In the study, sociologists interviewed 1,050 people aged 18-30. Respondents were asked to assess which digital risks concern them most. The study was launched in 2020 and the results were published in April 2022 in the Changing Societies & Personalities journal.

The first group of fears is influence and control. It touches on the problem of interference with privacy by technical means. This category is the most significant for young people: 55.8% are afraid of total control by means of video-surveillance and monitoring software on their mobile devices. 48.5% of respondents believe they are at risk of wiretapping, tracking content in social networks, and inability to keep correspondence secret.”

Natalia Antonova, Professor, Department of Applied Sociology, UrFU

45.8% of young people fear the manipulative influence of the media and an increase in fake news. At the same time, only 27.8% and 18.1% of respondents are concerned about microchipping and genetic manipulation, respectively. It is likely that these threats seem more controllable, both from the individual (through control of food choices, medical procedures, etc.) and from government programs, the researchers believe.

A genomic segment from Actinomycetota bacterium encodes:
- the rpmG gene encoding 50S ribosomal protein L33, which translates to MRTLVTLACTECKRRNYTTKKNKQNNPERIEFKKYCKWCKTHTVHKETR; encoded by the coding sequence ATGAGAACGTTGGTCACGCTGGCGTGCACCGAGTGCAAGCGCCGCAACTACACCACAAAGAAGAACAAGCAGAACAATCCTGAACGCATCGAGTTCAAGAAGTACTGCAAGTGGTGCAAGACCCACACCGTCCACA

The second group of concerns is crime and security. Here young people are wary of illegal actions using digital technology.

“One of the main fears of 56% of young people is the security of personal data. This is related both to the growth of personal information in social networks and messengers, and to the growth of hacker attacks and viruses. 42.9% of young citizens are afraid of Internet fraudsters, and 25.8% are afraid of losing important information, including smashing their phones, not saving data, forgetting their passwords, or being without an Internet connection,” explains Sofia Abramova, Associate Professor at the Department of Applied Sociology at UrFU.